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God's Middle Finger: Into the Lawless Heart of the Sierra Madre
God's Middle Finger Into the Lawless Heart of the Sierra Madre
Author: Richard Grant
Twenty miles south of the Arizona-Mexico border, the rugged, beautiful Sierra Madre mountains begin their dramatic ascent. Almost 900 miles long, the range climbs to nearly 11,000 feet and boasts several canyons deeper than the Grand Canyon. The rules of law and society have never taken hold in the Sierra Madre, which is home to bandits, drug sm...  more »
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ISBN-13: 9781416534402
ISBN-10: 1416534407
Publication Date: 3/4/2008
Pages: 304
  • Currently 4.1/5 Stars.

4.1 stars, based on 17 ratings
Publisher: Free Press
Book Type: Paperback
Other Versions: Audio CD
Reviews: Member | Amazon | Write a Review

Top Member Book Reviews

annalovesbooks avatar reviewed God's Middle Finger: Into the Lawless Heart of the Sierra Madre on
Helpful Score: 4
ISBN 1416534407 - I'm not at all sure what I was expecting when I picked up a copy of this book, but I'm absolutely positive that it wasn't what I got! It is weird that this book, which might reasonably be taken as a warning about some of the dangers of traveling in some areas of Mexico, is marked as a "Travel" book. If anything, it's more of a "Don't Travel!" book.

Author Richard Grant, with a romanticized Wild West opinion of the Sierra Madre, disregards all sorts of advice from all sorts of people and heads into the most lawless area of Mexico, looking for... adventure? Maybe proof that everyone who warned him was wrong? Or that they were right? Using the names of friends and acquaintances to introduce himself to people who are, traditionally, wary of strangers, Grant finds a beautiful, wild and colorful land that hides a darker and far scarier side from outsiders. His travels are fascinating, sad, frightening and even funny.

Reading this with no personal background in Mexico, I found it to be over the top and unlikely. Then I talked to friends who know the country, having lived there. They all agree that the book is realistic, which surprised me. At the same time, they made sure to point out that the author clearly set out to find what he found. Heading into the lands owned by violent and dangerous drug growers and cartels, it's hardly a surprise that Grant found violent and dangerous people in a violent and dangerous place. Grant compares the Sierra Madre to the Wild West, probably a very good comparison. Romanticized with time and distance, the Wild West was a deadly place to be for a lot of people. I don't know that I'd let this book keep me from visiting Mexico, although I'd probably stay out of the Sierra Madre. True or not, hyperbole or accurate, the book is well written and an interesting read. Some of the rougher language will offend some readers and the rather abrupt ending is a minor disappointment but God's Middle Finger is still one of the best books I've read lately.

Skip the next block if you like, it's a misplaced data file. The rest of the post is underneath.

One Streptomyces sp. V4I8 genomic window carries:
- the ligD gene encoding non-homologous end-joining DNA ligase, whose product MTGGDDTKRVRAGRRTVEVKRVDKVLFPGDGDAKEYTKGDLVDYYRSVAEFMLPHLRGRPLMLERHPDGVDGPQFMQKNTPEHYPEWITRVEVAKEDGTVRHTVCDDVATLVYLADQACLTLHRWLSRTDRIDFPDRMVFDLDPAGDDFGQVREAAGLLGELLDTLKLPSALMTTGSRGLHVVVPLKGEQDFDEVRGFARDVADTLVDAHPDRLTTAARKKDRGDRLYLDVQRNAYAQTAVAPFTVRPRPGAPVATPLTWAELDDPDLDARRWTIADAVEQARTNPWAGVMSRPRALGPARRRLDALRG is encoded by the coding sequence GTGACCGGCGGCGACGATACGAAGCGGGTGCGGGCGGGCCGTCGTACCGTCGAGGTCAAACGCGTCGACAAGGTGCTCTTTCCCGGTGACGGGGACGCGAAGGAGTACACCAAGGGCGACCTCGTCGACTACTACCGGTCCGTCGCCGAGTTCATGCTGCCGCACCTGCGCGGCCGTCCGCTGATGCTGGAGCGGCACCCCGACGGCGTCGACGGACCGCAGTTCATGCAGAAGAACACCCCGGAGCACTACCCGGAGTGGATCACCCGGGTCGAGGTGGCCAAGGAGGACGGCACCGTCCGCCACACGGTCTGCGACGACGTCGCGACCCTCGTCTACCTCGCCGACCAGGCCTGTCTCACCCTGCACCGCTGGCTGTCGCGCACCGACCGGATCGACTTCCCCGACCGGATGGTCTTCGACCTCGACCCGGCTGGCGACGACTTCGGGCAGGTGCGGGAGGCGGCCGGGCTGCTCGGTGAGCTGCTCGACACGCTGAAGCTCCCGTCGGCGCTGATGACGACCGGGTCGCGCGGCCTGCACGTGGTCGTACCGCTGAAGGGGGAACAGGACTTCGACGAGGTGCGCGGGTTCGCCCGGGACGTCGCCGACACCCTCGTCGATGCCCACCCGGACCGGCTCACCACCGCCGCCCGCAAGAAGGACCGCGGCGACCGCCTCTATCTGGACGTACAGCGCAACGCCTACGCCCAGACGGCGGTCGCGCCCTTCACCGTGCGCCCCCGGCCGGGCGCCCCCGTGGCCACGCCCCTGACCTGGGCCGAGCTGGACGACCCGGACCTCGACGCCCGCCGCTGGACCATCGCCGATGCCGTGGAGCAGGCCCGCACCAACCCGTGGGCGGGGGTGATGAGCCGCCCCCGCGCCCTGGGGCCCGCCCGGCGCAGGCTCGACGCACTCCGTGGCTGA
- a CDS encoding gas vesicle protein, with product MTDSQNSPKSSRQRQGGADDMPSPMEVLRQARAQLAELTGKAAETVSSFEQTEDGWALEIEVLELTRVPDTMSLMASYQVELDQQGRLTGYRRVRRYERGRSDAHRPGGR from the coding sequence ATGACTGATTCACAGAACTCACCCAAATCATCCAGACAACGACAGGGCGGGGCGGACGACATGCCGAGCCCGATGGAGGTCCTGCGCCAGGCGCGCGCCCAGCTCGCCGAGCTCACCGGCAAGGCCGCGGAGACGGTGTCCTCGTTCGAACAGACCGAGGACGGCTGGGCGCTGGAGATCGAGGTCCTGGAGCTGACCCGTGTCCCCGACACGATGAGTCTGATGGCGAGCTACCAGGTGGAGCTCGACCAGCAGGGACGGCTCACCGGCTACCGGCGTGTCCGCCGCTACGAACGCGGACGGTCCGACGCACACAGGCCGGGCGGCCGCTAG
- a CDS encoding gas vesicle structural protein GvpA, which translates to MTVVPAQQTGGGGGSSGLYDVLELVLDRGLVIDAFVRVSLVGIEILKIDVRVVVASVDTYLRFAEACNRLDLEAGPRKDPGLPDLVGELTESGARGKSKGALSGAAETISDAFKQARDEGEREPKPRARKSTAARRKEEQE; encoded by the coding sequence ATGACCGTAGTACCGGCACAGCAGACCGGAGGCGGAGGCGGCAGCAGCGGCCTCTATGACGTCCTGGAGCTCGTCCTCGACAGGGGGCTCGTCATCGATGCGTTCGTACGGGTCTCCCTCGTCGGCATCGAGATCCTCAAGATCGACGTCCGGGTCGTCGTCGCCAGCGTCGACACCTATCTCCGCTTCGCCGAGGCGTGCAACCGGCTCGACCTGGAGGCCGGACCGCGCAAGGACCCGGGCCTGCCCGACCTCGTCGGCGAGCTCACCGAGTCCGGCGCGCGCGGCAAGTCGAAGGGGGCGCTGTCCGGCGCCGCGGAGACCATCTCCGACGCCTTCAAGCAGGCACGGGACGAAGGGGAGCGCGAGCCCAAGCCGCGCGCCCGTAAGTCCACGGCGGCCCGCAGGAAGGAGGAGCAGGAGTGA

- AnnaLovesBooks
booklit avatar reviewed God's Middle Finger: Into the Lawless Heart of the Sierra Madre on + 473 more book reviews
Helpful Score: 1
Interesting book about the Sierra Madre. Laugh out loud funny at times.
Sandiinmississippi avatar reviewed God's Middle Finger: Into the Lawless Heart of the Sierra Madre on + 260 more book reviews
Helpful Score: 1
Richard Grant heads into the Sierra Madre mainly to have an adventure and experience the kind of out-of-control, wild-west behaviors and events we have come to expect from this area. He initially spells out all the old myths & ideas and that kind of made me doubt the book would be 'all that.' However, it was! The lawlessness & macho & reckless behavior get a little old about 2/3 of the way through. And in many ways that's what the book tells us; the theme may be that, while romantic & exciting, such things make a tough way to live. Nothing he sees or does changes Grant, he participates in the sense of trying to understand why natives feel as they do about outsiders.

He doesn't moralize about dope trade but he does make it clear that the Sierra Madre has come to be very hard to take, despite many beautiful aspects, mainly because of how people there find growing and selling drugs is truly the only way to make much of a living in such rough country. Don't let the language completely turn you off. Grant obviously doesn't care for the peppering of every conversation with curses, so he goes over the top to start out with and to get his reader to understand that one of the things he finds strange is that nearly everyone he encounters uses 'colorful' language at all times. It's part of the macho pose. You'll like some of the people he meets and disrespect others - but the book held my interest 100% start to finish.
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